Politically thinking: Scott’s prospects looking favorable
Lt. Gov. Phil Scott has told reporters that he will make an announcement in the fall about his plans for 2016. Scott is seriously interested in running for governor, but he needs some time to work through issues related to the ownership and control of the business he co-owns and manages.
Scott and his cousin Don DuBois run DuBois Construction Inc. in Middlesex. The company does much of its business with state agencies and municipal governments. Scott wants to make sure that neither he nor the company would face potential conflict-of-interest situations should he be elected governor.
If Scott declares his candidacy for governor, I believe there is a reasonably high probability that he would be elected to the office.
Scott would be unlikely to face any serious opposition in next year’s Republican primary. Scott could begin focusing on the General Election from the time he declares his candidacy. On the Democratic side, several strong candidates would have to face each other in the August primary before being able to concentrate on the General Election. This head start to the fall campaign would be a major advantage to Scott as he prepares to overcome the disadvantages of running as a Republican in Vermont in a presidential election year.
Scott received 57 percent of the vote for lieutenant governor in 2012, in the same election in which Barack Obama won Vermont with 67 percent. Scott did even better in 2014, when he was re-elected to a third term with 62 percent. In 2012, about 40 percent of the people who voted for Obama for president also voted for Scott for lieutenant governor — a very high rate of ticket-splitting.
Scott should benefit again from ticket-splitting in 2016. Assuming that Hillary Clinton is the Democratic presidential candidate next year, she is unlikely to generate the same levels of enthusiasm in Vermont that Obama did in 2012 and 2016, especially if disappointed Bernie Sanders supporters are not that highly motivated to get behind Clinton’s campaign.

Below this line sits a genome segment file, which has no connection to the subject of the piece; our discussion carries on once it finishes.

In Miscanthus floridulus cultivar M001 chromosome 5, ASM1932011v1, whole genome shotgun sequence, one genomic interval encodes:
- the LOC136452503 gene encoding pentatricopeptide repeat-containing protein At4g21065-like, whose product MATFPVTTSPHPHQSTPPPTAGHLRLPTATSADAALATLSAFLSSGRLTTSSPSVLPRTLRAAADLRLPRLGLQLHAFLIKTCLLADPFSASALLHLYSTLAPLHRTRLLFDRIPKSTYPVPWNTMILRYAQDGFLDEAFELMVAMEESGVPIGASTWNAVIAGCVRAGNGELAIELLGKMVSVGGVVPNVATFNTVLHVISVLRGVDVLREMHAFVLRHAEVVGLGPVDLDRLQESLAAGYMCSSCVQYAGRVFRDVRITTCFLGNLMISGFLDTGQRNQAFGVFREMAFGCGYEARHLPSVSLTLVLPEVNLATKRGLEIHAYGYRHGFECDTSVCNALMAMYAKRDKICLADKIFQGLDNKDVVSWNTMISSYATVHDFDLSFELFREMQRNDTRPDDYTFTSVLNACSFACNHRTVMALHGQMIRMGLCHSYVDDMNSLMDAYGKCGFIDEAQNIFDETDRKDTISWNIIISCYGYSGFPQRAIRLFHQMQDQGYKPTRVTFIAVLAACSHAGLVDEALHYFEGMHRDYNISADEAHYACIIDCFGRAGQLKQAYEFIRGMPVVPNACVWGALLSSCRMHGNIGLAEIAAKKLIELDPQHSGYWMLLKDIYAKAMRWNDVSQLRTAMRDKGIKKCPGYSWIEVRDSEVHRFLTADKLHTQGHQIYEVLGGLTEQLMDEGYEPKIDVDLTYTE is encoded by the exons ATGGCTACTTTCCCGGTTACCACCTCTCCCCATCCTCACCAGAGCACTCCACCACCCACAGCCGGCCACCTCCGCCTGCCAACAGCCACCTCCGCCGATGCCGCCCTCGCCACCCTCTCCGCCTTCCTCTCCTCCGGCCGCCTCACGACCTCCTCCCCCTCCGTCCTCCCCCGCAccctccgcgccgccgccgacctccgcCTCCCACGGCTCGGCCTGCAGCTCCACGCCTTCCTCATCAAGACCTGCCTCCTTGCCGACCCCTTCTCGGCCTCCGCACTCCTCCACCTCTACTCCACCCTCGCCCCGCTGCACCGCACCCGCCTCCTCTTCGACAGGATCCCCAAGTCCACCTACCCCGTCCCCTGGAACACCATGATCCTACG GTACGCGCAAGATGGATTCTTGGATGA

Clinton is likely to do about the same in Vermont as John Kerry in 2004, who received 59 percent of the vote in November after defeating Howard Dean for the Democratic nomination. Under those circumstances, Scott could win the governorship with the votes of only 20 percent of those who vote Democratic for president, about half the level of ticket-splitting from which he benefited in 2012.
If the Progressive Party runs a gubernatorial candidate in 2016, that would also work to Scott’s advantage. A Progressive candidate would divide the non-Republican vote with the eventual Democratic nominee. The likely outcome of a Progressive candidate’s entering the race would be a third-place finish for the Progressive and a first-place finish for Scott.
Many Progressive activists feel very strongly about the need for a more progressive tax structure in Vermont, as well as the need for single-payer health care. Whether they would be willing to support a Democratic candidate whose positions on those issues would be closer to the political center remains to be seen.
Another factor working in Scott’s favor would be the sense among many Vermont voters that it is “time for a change” after six years of one-party Democratic control in Montpelier. Some voters will see the idea of a moderate Republican governor as a useful check on a Democratic legislative majority, especially on fiscal matters. Other voters will want to see a completely new set of people brought in to manage state programs, especially those, such as Vermont Health Connect and the Department for Children and Families, that have experienced major problems in recent years. All told, a favorable environment for Scott should he decide to run.
Eric L. Davis is professor emeritus of political science at Middlebury College.
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